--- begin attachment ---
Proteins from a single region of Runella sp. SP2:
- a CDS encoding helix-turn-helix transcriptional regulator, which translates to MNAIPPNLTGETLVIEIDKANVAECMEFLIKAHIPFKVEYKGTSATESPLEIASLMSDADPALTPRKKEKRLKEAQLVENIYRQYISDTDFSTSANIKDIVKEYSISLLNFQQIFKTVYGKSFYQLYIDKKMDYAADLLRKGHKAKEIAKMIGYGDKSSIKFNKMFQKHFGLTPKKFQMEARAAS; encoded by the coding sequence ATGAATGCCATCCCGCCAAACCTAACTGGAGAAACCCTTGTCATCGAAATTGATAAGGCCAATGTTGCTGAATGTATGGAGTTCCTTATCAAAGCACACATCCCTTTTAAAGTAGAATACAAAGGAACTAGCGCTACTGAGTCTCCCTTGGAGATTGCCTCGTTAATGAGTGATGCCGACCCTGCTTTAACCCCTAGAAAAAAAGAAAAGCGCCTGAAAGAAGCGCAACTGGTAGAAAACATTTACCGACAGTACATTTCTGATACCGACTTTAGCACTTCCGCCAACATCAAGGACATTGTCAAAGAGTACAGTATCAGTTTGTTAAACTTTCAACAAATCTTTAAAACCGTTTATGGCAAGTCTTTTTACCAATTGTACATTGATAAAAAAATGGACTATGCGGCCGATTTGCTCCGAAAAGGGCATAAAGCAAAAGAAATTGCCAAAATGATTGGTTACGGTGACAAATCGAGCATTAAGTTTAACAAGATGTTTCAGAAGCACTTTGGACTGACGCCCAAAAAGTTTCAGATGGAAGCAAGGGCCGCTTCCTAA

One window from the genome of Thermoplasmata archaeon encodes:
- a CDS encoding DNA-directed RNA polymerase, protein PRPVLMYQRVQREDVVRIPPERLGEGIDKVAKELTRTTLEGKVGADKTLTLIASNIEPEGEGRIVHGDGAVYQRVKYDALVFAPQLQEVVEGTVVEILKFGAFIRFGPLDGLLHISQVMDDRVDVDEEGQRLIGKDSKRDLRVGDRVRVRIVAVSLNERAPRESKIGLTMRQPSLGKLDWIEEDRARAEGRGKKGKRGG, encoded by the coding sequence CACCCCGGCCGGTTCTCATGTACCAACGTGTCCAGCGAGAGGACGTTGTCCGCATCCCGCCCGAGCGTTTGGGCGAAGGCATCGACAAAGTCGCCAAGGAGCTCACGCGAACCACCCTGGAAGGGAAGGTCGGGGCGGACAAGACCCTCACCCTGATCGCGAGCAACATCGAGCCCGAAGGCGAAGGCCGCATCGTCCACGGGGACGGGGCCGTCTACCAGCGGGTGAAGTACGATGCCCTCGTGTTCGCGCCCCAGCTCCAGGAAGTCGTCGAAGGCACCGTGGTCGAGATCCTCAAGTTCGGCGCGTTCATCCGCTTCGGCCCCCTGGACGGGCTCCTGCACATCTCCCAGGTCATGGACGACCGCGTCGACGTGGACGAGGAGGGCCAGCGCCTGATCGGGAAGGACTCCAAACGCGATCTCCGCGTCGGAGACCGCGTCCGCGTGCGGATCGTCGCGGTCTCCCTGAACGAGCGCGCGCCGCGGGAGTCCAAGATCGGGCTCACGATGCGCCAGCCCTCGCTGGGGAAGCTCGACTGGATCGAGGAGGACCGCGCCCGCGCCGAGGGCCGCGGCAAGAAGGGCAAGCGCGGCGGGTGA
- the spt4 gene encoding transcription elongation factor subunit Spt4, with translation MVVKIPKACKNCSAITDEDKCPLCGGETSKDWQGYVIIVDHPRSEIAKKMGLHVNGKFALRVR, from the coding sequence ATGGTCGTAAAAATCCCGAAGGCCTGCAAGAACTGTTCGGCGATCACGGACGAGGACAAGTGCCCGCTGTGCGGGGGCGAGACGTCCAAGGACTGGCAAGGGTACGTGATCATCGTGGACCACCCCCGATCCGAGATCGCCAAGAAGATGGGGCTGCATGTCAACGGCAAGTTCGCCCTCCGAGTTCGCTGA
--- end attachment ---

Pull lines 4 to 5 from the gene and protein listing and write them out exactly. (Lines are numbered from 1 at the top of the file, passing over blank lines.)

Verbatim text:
- a CDS encoding DNA-directed RNA polymerase, protein PRPVLMYQRVQREDVVRIPPERLGEGIDKVAKELTRTTLEGKVGADKTLTLIASNIEPEGEGRIVHGDGAVYQRVKYDALVFAPQLQEVVEGTVVEILKFGAFIRFGPLDGLLHISQVMDDRVDVDEEGQRLIGKDSKRDLRVGDRVRVRIVAVSLNERAPRESKIGLTMRQPSLGKLDWIEEDRARAEGRGKKGKRGG, encoded by the coding sequence CACCCCGGCCGGTTCTCATGTACCAACGTGTCCAGCGAGAGGACGTTGTCCGCATCCCGCCCGAGCGTTTGGGCGAAGGCATCGACAAAGTCGCCAAGGAGCTCACGCGAACCACCCTGGAAGGGAAGGTCGGGGCGGACAAGACCCTCACCCTGATCGCGAGCAACATCGAGCCCGAAGGCGAAGGCCGCATCGTCCACGGGGACGGGGCCGTCTACCAGCGGGTGAAGTACGATGCCCTCGTGTTCGCGCCCCAGCTCCAGGAAGTCGTCGAAGGCACCGTGGTCGAGATCCTCAAGTTCGGCGCGTTCATCCGCTTCGGCCCCCTGGACGGGCTCCTGCACATCTCCCAGGTCATGGACGACCGCGTCGACGTGGACGAGGAGGGCCAGCGCCTGATCGGGAAGGACTCCAAACGCGATCTCCGCGTCGGAGACCGCGTCCGCGTGCGGATCGTCGCGGTCTCCCTGAACGAGCGCGCGCCGCGGGAGTCCAAGATCGGGCTCACGATGCGCCAGCCCTCGCTGGGGAAGCTCGACTGGATCGAGGAGGACCGCGCCCGCGCCGAGGGCCGCGGCAAGAAGGGCAAGCGCGGCGGGTGA
- the spt4 gene encoding transcription elongation factor subunit Spt4, with translation MVVKIPKACKNCSAITDEDKCPLCGGETSKDWQGYVIIVDHPRSEIAKKMGLHVNGKFALRVR, from the coding sequence ATGGTCGTAAAAATCCCGAAGGCCTGCAAGAACTGTTCGGCGATCACGGACGAGGACAAGTGCCCGCTGTGCGGGGGCGAGACGTCCAAGGACTGGCAAGGGTACGTGATCATCGTGGACCACCCCCGATCCGAGATCGCCAAGAAGATGGGGCTGCATGTCAACGGCAAGTTCGCCCTCCGAGTTCGCTGA